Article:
A great column by Chuck Culpepper at Sports on Earth, “The Gay Super Bowl” (h/t Joe Sonka)
Eight days before the gayest Super Bowl week on record, I walked toward the Baltimore Ravens’ locker room in New England consumed entirely with thoughts of football, pure football, undiluted football.
I am that exotic creature, a gay male sportswriter, but on this frigid walk I was thinking only of Baltimore’s rout of the Patriots and how it had sustained my sense of the Ravens’ uncommon camaraderie. Hoping to learn more about a cohesion I had admired for five years, I joined the reporter scrum at linebacker Terrell Suggs’ locker, known to be a harbor of humor and insight.
Oh . . .
There stood Brendon Ayanbadejo, age 36, born in Chicago to an American mother and Nigerian father, educated at UCLA, three Pro Bowls as a noble special-teams sort, a man whom I had never met but for whom I held a vast gratitude. In a giddy locker room in which the great Ed Reed waltzed around singing Eddie Money’s “Two Tickets To Paradise,” I momentarily had misplaced Ayanbadejo’s face. In fact, in the urgency of the game, I had not thought of him all weekend. Yet here was a man I had never expected to exist in all my life, a heterosexual football powerhouse who had spoken up voluntarily and beautifully and repeatedly for g-g-g-gay people.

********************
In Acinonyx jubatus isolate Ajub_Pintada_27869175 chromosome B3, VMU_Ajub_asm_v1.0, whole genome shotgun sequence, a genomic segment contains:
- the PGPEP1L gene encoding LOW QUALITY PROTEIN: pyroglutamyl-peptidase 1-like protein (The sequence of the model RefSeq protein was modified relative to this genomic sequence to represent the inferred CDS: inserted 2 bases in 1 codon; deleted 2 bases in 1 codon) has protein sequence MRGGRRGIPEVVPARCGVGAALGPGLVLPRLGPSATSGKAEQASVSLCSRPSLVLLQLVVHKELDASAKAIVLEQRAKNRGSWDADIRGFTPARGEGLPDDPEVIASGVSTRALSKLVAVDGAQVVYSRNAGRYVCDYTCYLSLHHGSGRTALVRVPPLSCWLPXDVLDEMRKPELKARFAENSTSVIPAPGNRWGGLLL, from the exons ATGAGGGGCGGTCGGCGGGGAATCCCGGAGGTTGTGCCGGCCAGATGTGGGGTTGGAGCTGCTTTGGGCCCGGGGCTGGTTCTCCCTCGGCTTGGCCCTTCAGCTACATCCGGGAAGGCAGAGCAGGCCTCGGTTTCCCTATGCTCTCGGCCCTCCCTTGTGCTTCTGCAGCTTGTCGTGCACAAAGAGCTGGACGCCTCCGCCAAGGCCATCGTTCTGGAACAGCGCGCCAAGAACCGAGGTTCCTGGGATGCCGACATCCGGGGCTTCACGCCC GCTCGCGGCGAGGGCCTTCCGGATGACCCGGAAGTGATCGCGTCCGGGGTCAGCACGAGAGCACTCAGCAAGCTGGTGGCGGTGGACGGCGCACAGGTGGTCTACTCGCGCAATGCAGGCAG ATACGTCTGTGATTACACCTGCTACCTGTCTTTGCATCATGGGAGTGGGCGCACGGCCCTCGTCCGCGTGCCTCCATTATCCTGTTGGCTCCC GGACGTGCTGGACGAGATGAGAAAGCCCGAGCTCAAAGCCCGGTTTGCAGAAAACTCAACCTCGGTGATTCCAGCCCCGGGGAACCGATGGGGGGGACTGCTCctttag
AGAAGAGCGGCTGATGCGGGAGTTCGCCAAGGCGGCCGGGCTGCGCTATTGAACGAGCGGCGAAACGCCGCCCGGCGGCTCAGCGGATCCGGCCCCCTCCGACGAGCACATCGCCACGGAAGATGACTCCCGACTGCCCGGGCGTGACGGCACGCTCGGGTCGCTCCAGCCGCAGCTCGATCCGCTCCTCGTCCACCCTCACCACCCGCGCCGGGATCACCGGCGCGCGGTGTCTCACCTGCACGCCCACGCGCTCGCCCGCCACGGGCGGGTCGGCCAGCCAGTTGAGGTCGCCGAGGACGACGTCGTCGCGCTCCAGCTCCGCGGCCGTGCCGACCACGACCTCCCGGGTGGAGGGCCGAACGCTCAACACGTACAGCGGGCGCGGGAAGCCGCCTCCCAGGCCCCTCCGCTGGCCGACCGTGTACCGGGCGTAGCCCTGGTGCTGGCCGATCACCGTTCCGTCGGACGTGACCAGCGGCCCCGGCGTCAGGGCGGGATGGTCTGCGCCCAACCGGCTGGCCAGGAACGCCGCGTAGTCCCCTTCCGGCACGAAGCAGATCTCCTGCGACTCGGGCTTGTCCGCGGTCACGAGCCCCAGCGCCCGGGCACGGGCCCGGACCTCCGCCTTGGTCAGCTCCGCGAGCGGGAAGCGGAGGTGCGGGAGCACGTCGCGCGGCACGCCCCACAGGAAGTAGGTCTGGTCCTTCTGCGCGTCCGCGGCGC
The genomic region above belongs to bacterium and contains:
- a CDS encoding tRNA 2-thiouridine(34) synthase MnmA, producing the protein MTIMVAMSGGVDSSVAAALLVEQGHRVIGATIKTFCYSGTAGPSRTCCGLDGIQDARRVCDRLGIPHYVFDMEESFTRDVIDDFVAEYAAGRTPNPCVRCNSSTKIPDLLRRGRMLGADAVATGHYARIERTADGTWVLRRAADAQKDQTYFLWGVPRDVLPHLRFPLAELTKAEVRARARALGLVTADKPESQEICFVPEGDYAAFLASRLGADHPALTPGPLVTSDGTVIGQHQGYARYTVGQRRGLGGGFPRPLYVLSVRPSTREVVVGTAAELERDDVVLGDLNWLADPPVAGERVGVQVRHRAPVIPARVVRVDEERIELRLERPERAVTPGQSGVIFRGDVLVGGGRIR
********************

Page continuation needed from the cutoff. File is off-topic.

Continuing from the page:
Now a storm coursed through my head. Should I make this personal? Should I thank Mr. Ayanbadejo right then and there, just after Suggs had finished teasing a famous NFL reporter for an inaccurate game prediction? Or should I stick with my customary etiquette and proceed with the football questions?